Not surprisingly, given her international background and the semi-autobiographical nature of the business, de Bonvoisin believes that the desire for personal change is universal and that the website will be a global hit. But, while I think will do very well in America, I'm not persuaded that the business is exportable around the world. Perhaps it's not surprising that First 30 Day's Chief Change Optimist hasn't found a publisher yet for her book in England – a nation, to borrow the famous words of F Scott Fitzgerald, where there generally aren't any second acts in people's lives.

How can a company make money if it gives away its products?

In May, I went to the San Francisco studios of the internet television network Revision 3 to appear on an irreverent chat show popSiren. While I was impressed by the professional quality of the company's high-tech television studio and charmed by the young lady who interviewed me, I remained unconvinced by the company's business model.

So how, exactly, is the venture capital-backed and currently unprofitable Revision 3 – which gives away all its shows for free on the internet – supposed to make money? According to company's chief executive, Jim Louderback, who I interviewed last week, Revision 3's business model goes "back to the future" of pioneering American television programmes such as The Ed Sullivan Show. Like these classic TV shows, Revision 3 is selling creative sponsorships and product placement deals (as opposed to the more standardised 30-second advertising slots of the mature television economy). Companies that have invested their brands in Revision 3 content include Virgin America, HBO, Bank of America and Hewlett-Packard.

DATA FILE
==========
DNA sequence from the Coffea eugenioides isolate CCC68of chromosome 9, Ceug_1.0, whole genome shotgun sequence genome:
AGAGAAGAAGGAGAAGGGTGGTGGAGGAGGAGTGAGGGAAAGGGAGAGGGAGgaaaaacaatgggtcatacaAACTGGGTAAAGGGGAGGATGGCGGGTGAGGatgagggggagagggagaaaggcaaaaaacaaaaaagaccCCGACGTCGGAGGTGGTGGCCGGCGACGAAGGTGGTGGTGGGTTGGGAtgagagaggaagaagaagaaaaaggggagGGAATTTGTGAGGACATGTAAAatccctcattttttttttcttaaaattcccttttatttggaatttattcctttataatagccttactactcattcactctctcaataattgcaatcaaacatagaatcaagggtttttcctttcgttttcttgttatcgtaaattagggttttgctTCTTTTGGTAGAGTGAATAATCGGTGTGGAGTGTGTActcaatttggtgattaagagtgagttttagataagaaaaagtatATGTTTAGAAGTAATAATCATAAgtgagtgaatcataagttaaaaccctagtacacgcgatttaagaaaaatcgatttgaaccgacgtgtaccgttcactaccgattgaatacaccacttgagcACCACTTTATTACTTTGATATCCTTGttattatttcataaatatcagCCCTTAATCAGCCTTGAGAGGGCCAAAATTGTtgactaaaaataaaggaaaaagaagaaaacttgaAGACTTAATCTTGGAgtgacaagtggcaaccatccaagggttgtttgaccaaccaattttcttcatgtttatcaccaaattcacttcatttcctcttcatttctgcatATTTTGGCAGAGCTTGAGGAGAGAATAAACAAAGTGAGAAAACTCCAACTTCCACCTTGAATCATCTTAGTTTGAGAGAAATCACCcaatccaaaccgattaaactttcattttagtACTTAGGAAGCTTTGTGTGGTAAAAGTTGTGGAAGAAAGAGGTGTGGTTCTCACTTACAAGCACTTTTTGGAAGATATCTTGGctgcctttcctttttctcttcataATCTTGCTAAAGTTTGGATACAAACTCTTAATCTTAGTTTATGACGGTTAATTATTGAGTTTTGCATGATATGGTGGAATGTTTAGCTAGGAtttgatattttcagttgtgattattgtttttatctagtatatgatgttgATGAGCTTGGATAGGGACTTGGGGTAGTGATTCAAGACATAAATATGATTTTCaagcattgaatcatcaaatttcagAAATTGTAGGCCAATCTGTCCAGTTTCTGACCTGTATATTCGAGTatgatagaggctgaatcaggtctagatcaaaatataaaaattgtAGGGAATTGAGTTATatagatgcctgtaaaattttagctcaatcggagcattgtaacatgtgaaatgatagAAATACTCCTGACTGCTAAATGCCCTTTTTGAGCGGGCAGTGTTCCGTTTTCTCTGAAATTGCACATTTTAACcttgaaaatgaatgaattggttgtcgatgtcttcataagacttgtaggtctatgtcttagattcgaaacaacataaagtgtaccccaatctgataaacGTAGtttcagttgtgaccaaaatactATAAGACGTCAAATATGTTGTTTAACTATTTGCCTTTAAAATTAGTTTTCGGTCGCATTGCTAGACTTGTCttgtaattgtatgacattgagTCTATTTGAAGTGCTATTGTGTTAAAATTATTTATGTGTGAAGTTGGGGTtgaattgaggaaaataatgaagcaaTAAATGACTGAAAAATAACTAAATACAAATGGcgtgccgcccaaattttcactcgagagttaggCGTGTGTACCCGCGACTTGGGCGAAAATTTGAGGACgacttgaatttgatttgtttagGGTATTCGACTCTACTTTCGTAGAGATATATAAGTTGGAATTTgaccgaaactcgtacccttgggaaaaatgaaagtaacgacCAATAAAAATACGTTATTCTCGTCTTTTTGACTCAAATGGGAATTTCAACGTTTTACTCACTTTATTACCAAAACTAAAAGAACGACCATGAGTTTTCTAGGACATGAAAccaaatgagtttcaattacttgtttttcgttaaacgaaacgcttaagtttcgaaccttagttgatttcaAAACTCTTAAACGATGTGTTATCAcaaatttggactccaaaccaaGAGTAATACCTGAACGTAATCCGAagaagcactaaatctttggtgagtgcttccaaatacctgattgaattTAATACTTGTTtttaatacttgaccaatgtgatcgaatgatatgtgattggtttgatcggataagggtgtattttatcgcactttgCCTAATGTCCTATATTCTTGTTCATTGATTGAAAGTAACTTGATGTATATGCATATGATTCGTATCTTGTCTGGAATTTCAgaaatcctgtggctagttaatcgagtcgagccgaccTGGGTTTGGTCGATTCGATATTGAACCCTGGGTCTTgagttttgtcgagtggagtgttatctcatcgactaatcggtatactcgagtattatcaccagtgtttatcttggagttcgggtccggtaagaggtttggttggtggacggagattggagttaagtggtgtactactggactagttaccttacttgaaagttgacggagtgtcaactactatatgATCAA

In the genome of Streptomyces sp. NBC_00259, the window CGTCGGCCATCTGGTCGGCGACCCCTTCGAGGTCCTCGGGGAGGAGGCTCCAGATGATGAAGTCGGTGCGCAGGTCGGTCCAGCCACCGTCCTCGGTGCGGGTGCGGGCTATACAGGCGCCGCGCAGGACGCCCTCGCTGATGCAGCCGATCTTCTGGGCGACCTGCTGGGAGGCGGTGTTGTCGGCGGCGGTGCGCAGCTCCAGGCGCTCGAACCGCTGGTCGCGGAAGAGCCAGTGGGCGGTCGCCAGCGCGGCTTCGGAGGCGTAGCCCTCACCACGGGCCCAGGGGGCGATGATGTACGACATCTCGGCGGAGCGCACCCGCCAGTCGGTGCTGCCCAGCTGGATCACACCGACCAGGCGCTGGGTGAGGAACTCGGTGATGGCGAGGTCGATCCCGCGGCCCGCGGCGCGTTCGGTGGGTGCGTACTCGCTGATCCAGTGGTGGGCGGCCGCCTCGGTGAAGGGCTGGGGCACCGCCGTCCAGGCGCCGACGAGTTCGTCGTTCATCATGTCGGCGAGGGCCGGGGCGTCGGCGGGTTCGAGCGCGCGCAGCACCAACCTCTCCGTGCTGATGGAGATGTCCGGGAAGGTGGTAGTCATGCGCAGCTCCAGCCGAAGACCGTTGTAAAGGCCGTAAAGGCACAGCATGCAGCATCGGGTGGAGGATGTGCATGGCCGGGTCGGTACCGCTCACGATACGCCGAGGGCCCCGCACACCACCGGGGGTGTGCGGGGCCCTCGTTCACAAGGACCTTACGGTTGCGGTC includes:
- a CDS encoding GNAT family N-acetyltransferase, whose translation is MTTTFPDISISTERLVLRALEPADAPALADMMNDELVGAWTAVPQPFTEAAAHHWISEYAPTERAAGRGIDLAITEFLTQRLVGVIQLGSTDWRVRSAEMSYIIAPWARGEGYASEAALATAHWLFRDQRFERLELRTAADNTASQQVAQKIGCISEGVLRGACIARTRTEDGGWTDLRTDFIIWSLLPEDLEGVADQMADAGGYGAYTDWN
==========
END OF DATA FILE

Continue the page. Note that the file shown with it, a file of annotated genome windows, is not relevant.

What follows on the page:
Louderback acknowledged that, while Revision 3 broadcasts more than 20 different internet shows, it is mainly dependent on two hit shows for the majority of its income. Of the 5 million videos it delivers over the internet each month, 1.2 million of these are for its short-form technology show Tekzilla, while 1.1 million are for the long-form Diggnation – a popular internet show presented by mercurial founder Kevin Rose and the zany comic Alex Albrecht.

So, is Revision 3 for real? Louderback, of course, thinks it is, claiming that it will eventually morph into a new media version of a network like ESPN or Discovery. But I'm dubious. My sense is that Revision 3 is a noble, but fundamentally flawed experiment in a very immature medium. Video shows like Tekzilla and Diggnation are too self-referential and idiosyncratic to become mainstream media hits. And, unlike Louderback, I'm sceptical that the new business model for internet television will turn out to be the old models of product placement or sponsorship.

I was intrigued to discover that the keynote speaker at next week's Visual Web Convention in London is Lord David Puttnam, the producer of movies such as Chariots of Fire, Midnight's Children and Bugsy Malone and currently President of Unicef UK. What, I wondered, did Puttnam know about the internet and why was the distinguished Labour peer speaking at an event designed for Web 2.0 idealists? So I interviewed Puttnam. We met at the Cinnamon Club, a breakfast club around the corner from Westminster. It turns out that his passion is for the educational potential of new media. He confessed to me that his own schooling, as a boy growing up in north London, was undermined by the poor quality of some of his teachers, particularly in the sciences.

The interactive educational potential of the internet, he told me, represents an opportunity for us to break away from "a thousand years of didacticism".

Idealistic words. I expect that Puttnam's speech next week will be equally inspirational.